Publication date: 20/08/2015


Over the past twenty years, agricultural biotechnologies have generated chronically unresolved political controversies. The standard tool of risk assessment has proven to be highly limited in its ability to address the panoply of concerns that exist about these hybrid techno/organisms. It has also failed to account for both the conceptual and material networks of relations agricultural biotechnologies require, create and/or perform.

This paper takes as a starting point that agricultural biotechnologies cannot be usefully assessed as isolated technological entities but need to be evaluated within the context of the broader socio-ecological system that they embody and engender.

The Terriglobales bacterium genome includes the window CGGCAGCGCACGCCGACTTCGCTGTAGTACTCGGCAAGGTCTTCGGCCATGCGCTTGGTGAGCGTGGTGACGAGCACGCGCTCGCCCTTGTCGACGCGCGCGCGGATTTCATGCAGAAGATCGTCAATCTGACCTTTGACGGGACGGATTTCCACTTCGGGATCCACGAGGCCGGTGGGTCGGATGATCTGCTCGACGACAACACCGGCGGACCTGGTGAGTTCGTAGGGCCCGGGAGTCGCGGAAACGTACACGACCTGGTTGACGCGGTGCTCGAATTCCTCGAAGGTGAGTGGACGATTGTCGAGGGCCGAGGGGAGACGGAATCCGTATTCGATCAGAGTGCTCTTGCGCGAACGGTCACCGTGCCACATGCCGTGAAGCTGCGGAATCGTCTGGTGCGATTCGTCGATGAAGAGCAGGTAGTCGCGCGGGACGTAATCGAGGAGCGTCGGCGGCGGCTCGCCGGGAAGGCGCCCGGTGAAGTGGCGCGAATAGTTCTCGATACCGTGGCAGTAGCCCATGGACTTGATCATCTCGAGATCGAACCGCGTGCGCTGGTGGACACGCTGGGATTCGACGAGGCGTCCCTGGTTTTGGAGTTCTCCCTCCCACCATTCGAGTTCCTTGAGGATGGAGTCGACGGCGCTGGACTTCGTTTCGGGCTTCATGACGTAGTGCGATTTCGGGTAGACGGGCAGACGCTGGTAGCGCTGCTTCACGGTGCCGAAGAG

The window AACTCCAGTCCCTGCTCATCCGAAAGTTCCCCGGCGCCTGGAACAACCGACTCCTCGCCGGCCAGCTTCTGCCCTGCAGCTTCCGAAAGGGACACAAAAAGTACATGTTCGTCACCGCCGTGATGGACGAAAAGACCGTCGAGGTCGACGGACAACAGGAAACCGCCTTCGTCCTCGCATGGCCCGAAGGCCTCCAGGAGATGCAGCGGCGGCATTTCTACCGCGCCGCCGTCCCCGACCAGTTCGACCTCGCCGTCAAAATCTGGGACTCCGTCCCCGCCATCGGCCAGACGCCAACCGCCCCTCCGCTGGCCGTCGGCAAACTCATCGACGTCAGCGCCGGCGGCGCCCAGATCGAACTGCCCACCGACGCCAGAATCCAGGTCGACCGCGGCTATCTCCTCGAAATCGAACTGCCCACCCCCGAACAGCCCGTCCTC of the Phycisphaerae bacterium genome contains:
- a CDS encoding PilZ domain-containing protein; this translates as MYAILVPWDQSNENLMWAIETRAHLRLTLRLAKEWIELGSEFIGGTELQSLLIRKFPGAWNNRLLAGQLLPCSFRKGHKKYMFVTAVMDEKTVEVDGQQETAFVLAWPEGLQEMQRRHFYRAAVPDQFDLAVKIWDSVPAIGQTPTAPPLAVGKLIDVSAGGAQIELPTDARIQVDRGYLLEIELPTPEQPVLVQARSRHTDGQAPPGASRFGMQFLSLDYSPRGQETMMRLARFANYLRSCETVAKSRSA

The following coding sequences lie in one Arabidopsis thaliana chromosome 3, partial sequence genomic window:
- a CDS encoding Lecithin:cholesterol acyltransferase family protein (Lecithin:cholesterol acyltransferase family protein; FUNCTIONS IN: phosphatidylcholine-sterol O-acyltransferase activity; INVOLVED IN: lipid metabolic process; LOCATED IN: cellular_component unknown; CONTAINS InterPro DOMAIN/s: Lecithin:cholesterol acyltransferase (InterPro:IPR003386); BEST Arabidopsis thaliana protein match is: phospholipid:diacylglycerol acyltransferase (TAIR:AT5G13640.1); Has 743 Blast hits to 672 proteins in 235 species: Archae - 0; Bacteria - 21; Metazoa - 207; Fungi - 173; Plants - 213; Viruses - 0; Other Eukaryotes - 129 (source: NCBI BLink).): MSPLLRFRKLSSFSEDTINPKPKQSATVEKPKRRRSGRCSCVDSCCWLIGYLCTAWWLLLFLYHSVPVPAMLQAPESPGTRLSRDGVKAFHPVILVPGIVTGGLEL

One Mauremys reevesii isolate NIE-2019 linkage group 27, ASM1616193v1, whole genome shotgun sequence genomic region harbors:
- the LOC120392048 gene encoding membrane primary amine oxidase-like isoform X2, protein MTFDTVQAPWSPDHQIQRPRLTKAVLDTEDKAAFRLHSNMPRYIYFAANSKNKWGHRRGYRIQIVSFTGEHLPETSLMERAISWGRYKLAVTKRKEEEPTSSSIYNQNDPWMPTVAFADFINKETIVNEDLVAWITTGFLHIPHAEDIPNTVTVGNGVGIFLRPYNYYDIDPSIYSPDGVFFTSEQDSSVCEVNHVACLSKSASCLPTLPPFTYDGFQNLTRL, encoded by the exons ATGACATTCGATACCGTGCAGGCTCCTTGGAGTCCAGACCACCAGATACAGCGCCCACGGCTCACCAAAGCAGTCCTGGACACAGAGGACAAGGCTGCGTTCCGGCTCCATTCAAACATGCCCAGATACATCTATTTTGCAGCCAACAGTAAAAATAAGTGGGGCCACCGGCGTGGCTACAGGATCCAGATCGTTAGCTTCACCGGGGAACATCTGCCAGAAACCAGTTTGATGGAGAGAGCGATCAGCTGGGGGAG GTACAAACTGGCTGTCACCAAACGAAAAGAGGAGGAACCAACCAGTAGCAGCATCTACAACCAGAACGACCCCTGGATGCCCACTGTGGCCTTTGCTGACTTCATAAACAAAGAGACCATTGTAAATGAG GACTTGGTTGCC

The paper then explores, compares and contrasts some of the methodological tools available for advancing this systems-based perspective. The article concludes by outlining a new synthesis approach of comparative cartographies of agri/cultures generated through multi-sited ethnographic case-studies, which is proposed as a way to generate system maps and enable the comparison of genetically modified (GM) food with both conventional and alternative agri-food networks for sustainability assessment.

The paper aims to make a unique theoretical and methodological contribution by advancing a systems-based approach to conceptualising and assessing genetically modified organisms (GMOs) and proposing a synthesised methodology for mapping networks of relations across different agri/cultures.

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